Migrants who do not apply to come through the expanded legal options will face stiffer consequences if they cross the U.S. southern border, including fast-tracking deportations, officials said.
One senior administration official who briefed reporters described the measures as a part of a new regional management approach “at a level of ambition and scale that has never been done before.” Canada and Spain will accept the resettlement of applicants through the centers, according to the officials, who spoke on condition of anonymity under ground rules set by the administration.
“Individuals from the region will be able to make an appointment on their phone to visit the nearest (processing center) before traveling, receive an interview with immigration specialists, and if eligible, be processed rapidly for lawful pathways to the United States, Canada, and Spain,” according to the Department of Homeland Security.
The White House has set May 11 as the date it plans to lift the Title 42 emergency border measures that have been in place since March 2020, allowing authorities to rapidly expel migrants to their home countries or to Mexico. Border officials say they expect the number of illegal crossings along the southern border— which are already near record level— to go even higher when Title 42 ends.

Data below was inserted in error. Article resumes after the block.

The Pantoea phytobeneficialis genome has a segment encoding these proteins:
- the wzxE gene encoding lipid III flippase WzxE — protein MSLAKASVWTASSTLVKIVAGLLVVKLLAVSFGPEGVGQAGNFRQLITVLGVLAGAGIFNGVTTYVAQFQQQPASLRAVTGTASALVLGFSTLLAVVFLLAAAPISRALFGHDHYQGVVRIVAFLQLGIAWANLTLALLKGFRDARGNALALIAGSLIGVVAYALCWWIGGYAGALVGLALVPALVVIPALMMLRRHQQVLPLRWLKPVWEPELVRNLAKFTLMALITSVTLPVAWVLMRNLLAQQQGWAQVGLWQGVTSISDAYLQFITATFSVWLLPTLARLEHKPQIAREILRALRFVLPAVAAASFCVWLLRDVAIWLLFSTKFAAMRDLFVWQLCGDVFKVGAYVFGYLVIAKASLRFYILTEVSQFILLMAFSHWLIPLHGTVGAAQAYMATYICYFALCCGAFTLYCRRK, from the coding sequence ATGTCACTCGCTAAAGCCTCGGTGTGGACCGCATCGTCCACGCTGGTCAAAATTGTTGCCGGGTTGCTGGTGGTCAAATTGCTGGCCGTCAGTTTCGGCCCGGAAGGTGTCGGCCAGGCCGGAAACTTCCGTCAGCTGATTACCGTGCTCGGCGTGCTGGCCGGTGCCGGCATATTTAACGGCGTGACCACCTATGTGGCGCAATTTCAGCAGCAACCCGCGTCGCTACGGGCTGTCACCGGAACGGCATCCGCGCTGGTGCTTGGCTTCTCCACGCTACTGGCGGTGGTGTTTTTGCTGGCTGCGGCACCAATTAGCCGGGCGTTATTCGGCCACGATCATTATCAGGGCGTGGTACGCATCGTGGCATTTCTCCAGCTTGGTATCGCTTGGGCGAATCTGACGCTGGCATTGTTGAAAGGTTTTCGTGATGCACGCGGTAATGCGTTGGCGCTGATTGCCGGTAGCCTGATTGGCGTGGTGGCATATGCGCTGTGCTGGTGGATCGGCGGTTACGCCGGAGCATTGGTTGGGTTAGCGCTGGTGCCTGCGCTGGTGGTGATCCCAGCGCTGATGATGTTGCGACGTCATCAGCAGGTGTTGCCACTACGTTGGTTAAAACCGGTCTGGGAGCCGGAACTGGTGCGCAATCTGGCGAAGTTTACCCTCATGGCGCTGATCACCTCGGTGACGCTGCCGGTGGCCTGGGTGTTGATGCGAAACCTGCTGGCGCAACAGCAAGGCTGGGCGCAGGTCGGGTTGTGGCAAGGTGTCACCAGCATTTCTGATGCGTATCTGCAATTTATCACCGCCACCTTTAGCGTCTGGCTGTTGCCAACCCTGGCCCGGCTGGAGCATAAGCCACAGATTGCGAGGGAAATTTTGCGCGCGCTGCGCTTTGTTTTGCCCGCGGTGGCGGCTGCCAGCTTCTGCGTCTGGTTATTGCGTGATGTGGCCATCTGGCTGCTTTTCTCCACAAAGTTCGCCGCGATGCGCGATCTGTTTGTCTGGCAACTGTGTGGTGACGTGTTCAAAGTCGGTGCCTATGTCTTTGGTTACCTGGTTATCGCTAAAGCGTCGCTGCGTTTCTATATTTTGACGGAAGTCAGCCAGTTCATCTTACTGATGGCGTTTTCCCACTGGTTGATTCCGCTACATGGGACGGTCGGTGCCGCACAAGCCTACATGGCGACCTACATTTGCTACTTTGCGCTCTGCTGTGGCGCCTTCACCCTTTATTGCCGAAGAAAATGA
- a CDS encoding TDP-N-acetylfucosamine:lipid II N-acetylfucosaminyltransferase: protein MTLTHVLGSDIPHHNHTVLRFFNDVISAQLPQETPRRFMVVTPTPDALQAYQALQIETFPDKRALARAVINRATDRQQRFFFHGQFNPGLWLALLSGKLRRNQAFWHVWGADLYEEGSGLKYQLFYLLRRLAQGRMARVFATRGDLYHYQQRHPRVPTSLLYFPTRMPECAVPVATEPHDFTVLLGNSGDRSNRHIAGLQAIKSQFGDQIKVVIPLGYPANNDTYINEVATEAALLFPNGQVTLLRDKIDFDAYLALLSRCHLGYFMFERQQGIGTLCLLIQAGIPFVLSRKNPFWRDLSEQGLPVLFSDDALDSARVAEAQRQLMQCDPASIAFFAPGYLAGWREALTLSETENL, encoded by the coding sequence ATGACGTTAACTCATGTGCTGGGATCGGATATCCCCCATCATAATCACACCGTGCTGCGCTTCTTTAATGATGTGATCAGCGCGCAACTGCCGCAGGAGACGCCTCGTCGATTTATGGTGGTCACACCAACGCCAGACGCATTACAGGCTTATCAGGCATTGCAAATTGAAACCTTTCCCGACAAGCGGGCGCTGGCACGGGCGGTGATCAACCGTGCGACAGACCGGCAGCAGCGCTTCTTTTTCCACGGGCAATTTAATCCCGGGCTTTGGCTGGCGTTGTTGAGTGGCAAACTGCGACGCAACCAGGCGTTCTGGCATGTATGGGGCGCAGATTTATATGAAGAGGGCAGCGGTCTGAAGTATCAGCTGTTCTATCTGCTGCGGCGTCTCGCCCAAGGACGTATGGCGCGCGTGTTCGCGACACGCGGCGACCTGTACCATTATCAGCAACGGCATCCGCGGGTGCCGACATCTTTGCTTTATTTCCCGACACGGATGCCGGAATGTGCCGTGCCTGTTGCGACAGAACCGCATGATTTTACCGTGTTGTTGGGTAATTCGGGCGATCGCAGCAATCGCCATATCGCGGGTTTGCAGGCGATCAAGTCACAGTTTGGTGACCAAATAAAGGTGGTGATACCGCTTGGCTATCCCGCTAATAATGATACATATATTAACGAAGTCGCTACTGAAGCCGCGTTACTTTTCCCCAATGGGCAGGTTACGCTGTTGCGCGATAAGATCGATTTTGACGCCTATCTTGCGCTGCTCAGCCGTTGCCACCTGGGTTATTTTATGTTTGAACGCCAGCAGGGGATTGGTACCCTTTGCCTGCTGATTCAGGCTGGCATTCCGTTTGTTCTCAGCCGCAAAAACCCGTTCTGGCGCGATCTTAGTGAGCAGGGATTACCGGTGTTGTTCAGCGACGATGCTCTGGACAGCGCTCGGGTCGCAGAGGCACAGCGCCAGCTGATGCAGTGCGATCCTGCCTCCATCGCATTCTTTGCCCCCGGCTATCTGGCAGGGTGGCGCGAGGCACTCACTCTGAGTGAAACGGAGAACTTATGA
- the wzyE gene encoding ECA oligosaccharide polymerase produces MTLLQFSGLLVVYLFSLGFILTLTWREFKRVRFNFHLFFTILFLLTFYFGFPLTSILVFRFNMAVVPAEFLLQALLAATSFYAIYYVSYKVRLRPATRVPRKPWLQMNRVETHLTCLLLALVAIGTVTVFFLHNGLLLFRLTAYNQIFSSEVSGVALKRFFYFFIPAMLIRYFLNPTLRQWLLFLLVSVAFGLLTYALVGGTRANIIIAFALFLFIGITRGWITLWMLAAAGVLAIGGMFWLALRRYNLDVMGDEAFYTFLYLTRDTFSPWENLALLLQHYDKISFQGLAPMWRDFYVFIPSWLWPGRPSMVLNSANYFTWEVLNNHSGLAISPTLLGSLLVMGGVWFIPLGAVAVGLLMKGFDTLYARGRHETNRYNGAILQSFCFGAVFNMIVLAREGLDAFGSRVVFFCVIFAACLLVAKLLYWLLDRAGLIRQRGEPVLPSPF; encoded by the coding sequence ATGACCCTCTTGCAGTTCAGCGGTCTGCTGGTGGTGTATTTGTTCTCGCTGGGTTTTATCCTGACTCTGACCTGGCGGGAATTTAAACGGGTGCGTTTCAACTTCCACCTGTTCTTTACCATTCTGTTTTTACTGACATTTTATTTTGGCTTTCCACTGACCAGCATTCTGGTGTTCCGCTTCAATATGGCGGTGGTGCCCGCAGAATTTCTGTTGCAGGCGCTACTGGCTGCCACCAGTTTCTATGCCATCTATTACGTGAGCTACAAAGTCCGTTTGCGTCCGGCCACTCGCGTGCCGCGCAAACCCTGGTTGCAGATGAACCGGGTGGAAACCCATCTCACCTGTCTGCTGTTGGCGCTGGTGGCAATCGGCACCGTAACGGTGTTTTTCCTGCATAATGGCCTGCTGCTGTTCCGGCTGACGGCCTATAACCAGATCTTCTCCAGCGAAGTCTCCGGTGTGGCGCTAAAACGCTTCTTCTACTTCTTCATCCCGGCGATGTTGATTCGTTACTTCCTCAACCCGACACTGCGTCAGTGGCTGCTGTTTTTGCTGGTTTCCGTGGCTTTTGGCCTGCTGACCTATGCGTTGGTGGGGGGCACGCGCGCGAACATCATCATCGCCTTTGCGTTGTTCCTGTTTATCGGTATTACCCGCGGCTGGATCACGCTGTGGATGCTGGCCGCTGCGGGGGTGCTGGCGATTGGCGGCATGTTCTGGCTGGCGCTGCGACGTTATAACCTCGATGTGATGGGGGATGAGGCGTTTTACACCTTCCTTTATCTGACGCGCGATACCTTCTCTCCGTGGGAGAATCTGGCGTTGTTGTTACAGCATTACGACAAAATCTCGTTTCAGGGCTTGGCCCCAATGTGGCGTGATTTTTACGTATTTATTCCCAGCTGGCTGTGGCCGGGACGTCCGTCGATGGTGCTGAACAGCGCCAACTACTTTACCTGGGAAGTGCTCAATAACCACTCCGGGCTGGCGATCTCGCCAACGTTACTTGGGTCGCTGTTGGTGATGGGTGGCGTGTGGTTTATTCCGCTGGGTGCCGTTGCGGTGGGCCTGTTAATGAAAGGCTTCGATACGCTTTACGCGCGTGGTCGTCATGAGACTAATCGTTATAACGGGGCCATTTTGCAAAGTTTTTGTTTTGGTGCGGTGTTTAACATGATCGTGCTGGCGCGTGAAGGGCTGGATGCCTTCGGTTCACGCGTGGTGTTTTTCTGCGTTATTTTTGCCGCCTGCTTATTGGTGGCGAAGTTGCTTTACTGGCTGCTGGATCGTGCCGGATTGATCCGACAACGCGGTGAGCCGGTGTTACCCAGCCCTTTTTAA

Biden officials said they have been preparing more than a year for the anticipated surge. Authorities have used the Title 42 policy to carry out more than 2.5 million expulsions over the past three years, but the White House is lifting the pandemic emergency health declaration that formed the underlying legal basis for the emergency border controls.
That will create a major stress test for the Biden administration on one of the issues — immigration and the southern border — that has drawn some of the president’s lowest approval ratings. Republican state officials have sued in federal court to prevent the Biden administration from lifting Title 42, but barring a last-minute ruling, the government will return to standard immigration proceedings on May 11.
The immigration processing centers will be run by international organizations, and are not operating yet, officials said, pledging to provide more details on their plans in the coming weeks.